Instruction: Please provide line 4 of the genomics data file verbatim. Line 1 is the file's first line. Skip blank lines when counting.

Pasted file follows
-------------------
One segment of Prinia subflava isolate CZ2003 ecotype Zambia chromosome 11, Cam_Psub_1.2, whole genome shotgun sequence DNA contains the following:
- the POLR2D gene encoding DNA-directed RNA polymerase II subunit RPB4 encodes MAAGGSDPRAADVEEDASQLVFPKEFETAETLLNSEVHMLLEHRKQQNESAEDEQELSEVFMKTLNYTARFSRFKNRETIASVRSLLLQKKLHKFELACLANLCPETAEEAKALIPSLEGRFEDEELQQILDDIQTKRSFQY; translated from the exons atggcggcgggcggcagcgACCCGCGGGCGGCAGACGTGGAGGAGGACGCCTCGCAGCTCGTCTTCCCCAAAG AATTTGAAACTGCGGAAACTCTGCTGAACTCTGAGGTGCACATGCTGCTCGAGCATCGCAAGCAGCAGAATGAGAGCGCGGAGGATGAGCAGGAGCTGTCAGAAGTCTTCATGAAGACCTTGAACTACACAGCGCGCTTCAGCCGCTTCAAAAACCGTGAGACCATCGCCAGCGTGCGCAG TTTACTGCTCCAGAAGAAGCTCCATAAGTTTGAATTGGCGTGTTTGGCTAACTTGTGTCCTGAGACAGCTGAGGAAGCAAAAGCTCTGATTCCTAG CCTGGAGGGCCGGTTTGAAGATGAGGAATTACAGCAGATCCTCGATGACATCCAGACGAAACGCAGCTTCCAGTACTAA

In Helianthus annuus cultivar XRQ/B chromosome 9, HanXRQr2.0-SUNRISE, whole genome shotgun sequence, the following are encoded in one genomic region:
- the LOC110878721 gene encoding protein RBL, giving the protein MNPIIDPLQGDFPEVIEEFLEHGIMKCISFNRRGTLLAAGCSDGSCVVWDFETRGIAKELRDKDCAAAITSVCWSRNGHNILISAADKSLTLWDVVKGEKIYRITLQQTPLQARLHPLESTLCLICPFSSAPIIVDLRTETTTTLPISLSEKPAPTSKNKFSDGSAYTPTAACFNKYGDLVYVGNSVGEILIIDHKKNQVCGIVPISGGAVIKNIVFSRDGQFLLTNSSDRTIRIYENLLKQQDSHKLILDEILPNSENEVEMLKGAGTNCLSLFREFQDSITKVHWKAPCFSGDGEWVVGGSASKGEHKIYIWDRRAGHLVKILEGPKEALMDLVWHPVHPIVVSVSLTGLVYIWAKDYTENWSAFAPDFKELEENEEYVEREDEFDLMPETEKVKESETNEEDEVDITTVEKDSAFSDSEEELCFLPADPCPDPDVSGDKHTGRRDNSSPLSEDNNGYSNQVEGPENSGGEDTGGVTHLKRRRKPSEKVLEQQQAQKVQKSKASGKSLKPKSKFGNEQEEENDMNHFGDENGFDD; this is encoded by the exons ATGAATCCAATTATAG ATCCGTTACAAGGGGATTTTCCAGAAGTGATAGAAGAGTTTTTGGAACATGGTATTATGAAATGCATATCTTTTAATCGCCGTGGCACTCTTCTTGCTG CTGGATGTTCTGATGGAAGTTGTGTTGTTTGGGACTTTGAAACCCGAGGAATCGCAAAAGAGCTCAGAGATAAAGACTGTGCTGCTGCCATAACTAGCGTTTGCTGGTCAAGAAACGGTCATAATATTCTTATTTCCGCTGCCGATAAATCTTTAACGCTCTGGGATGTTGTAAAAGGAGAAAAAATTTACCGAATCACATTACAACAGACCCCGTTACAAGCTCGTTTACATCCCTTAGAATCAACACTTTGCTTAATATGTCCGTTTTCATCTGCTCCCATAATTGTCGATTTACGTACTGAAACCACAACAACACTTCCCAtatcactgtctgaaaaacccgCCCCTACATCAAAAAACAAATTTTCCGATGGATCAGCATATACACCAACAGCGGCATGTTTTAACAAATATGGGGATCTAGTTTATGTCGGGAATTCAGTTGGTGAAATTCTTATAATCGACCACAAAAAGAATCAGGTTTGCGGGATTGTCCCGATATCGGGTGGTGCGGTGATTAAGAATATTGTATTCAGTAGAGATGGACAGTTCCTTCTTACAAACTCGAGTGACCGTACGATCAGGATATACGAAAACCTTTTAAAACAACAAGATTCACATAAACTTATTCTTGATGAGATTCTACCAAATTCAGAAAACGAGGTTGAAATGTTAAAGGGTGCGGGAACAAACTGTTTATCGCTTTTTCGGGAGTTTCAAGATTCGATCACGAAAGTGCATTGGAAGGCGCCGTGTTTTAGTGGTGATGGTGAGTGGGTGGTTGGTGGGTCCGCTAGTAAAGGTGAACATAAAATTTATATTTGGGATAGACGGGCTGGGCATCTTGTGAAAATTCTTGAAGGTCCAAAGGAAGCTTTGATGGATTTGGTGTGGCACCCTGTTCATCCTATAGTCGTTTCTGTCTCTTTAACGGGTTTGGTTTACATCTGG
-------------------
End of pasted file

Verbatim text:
- the LOC110878721 gene encoding protein RBL, giving the protein MNPIIDPLQGDFPEVIEEFLEHGIMKCISFNRRGTLLAAGCSDGSCVVWDFETRGIAKELRDKDCAAAITSVCWSRNGHNILISAADKSLTLWDVVKGEKIYRITLQQTPLQARLHPLESTLCLICPFSSAPIIVDLRTETTTTLPISLSEKPAPTSKNKFSDGSAYTPTAACFNKYGDLVYVGNSVGEILIIDHKKNQVCGIVPISGGAVIKNIVFSRDGQFLLTNSSDRTIRIYENLLKQQDSHKLILDEILPNSENEVEMLKGAGTNCLSLFREFQDSITKVHWKAPCFSGDGEWVVGGSASKGEHKIYIWDRRAGHLVKILEGPKEALMDLVWHPVHPIVVSVSLTGLVYIWAKDYTENWSAFAPDFKELEENEEYVEREDEFDLMPETEKVKESETNEEDEVDITTVEKDSAFSDSEEELCFLPADPCPDPDVSGDKHTGRRDNSSPLSEDNNGYSNQVEGPENSGGEDTGGVTHLKRRRKPSEKVLEQQQAQKVQKSKASGKSLKPKSKFGNEQEEENDMNHFGDENGFDD; this is encoded by the exons ATGAATCCAATTATAG ATCCGTTACAAGGGGATTTTCCAGAAGTGATAGAAGAGTTTTTGGAACATGGTATTATGAAATGCATATCTTTTAATCGCCGTGGCACTCTTCTTGCTG CTGGATGTTCTGATGGAAGTTGTGTTGTTTGGGACTTTGAAACCCGAGGAATCGCAAAAGAGCTCAGAGATAAAGACTGTGCTGCTGCCATAACTAGCGTTTGCTGGTCAAGAAACGGTCATAATATTCTTATTTCCGCTGCCGATAAATCTTTAACGCTCTGGGATGTTGTAAAAGGAGAAAAAATTTACCGAATCACATTACAACAGACCCCGTTACAAGCTCGTTTACATCCCTTAGAATCAACACTTTGCTTAATATGTCCGTTTTCATCTGCTCCCATAATTGTCGATTTACGTACTGAAACCACAACAACACTTCCCAtatcactgtctgaaaaacccgCCCCTACATCAAAAAACAAATTTTCCGATGGATCAGCATATACACCAACAGCGGCATGTTTTAACAAATATGGGGATCTAGTTTATGTCGGGAATTCAGTTGGTGAAATTCTTATAATCGACCACAAAAAGAATCAGGTTTGCGGGATTGTCCCGATATCGGGTGGTGCGGTGATTAAGAATATTGTATTCAGTAGAGATGGACAGTTCCTTCTTACAAACTCGAGTGACCGTACGATCAGGATATACGAAAACCTTTTAAAACAACAAGATTCACATAAACTTATTCTTGATGAGATTCTACCAAATTCAGAAAACGAGGTTGAAATGTTAAAGGGTGCGGGAACAAACTGTTTATCGCTTTTTCGGGAGTTTCAAGATTCGATCACGAAAGTGCATTGGAAGGCGCCGTGTTTTAGTGGTGATGGTGAGTGGGTGGTTGGTGGGTCCGCTAGTAAAGGTGAACATAAAATTTATATTTGGGATAGACGGGCTGGGCATCTTGTGAAAATTCTTGAAGGTCCAAAGGAAGCTTTGATGGATTTGGTGTGGCACCCTGTTCATCCTATAGTCGTTTCTGTCTCTTTAACGGGTTTGGTTTACATCTGG